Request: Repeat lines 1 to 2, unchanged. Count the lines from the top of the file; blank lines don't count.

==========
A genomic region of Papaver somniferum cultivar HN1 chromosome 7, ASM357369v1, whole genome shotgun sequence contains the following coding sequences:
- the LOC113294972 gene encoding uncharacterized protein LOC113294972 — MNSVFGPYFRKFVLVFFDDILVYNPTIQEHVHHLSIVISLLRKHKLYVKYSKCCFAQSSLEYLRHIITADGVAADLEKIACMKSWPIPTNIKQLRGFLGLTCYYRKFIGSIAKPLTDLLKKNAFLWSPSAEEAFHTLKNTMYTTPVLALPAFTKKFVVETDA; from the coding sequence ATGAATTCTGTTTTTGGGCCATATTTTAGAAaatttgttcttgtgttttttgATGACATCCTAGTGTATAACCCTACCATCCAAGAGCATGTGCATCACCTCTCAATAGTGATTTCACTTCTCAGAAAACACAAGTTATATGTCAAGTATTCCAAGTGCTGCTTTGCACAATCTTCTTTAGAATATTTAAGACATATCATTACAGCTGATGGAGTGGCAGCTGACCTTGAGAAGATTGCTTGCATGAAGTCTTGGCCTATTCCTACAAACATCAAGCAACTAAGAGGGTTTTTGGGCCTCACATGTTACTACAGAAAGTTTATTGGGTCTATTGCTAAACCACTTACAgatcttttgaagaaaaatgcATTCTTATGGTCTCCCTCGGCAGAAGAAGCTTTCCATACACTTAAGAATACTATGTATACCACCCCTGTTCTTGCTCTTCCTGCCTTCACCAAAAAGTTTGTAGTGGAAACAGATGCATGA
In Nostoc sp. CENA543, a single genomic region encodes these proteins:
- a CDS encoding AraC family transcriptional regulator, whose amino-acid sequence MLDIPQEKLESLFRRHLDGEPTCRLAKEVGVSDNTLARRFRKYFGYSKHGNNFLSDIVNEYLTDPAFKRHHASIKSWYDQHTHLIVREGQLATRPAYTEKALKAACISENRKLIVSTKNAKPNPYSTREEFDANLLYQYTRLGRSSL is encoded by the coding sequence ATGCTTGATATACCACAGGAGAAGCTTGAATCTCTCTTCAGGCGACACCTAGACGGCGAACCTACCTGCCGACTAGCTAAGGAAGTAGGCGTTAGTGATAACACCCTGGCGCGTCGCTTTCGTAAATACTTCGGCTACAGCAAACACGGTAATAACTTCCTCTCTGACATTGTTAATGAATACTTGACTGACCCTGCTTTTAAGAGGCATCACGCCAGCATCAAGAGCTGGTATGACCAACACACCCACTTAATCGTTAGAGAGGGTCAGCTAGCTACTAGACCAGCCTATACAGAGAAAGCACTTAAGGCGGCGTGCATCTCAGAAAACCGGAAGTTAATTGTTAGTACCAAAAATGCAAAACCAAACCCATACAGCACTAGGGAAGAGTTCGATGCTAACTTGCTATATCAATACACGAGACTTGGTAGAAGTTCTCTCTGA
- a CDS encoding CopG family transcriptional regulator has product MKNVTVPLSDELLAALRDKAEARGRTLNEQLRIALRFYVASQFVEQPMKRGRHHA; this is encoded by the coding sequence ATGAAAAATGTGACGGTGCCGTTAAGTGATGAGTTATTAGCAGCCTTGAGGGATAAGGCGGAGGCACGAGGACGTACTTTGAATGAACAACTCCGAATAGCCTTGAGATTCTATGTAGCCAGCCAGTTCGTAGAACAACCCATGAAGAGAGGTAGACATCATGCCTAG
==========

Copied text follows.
A genomic region of Papaver somniferum cultivar HN1 chromosome 7, ASM357369v1, whole genome shotgun sequence contains the following coding sequences:
- the LOC113294972 gene encoding uncharacterized protein LOC113294972 — MNSVFGPYFRKFVLVFFDDILVYNPTIQEHVHHLSIVISLLRKHKLYVKYSKCCFAQSSLEYLRHIITADGVAADLEKIACMKSWPIPTNIKQLRGFLGLTCYYRKFIGSIAKPLTDLLKKNAFLWSPSAEEAFHTLKNTMYTTPVLALPAFTKKFVVETDA; from the coding sequence ATGAATTCTGTTTTTGGGCCATATTTTAGAAaatttgttcttgtgttttttgATGACATCCTAGTGTATAACCCTACCATCCAAGAGCATGTGCATCACCTCTCAATAGTGATTTCACTTCTCAGAAAACACAAGTTATATGTCAAGTATTCCAAGTGCTGCTTTGCACAATCTTCTTTAGAATATTTAAGACATATCATTACAGCTGATGGAGTGGCAGCTGACCTTGAGAAGATTGCTTGCATGAAGTCTTGGCCTATTCCTACAAACATCAAGCAACTAAGAGGGTTTTTGGGCCTCACATGTTACTACAGAAAGTTTATTGGGTCTATTGCTAAACCACTTACAgatcttttgaagaaaaatgcATTCTTATGGTCTCCCTCGGCAGAAGAAGCTTTCCATACACTTAAGAATACTATGTATACCACCCCTGTTCTTGCTCTTCCTGCCTTCACCAAAAAGTTTGTAGTGGAAACAGATGCATGA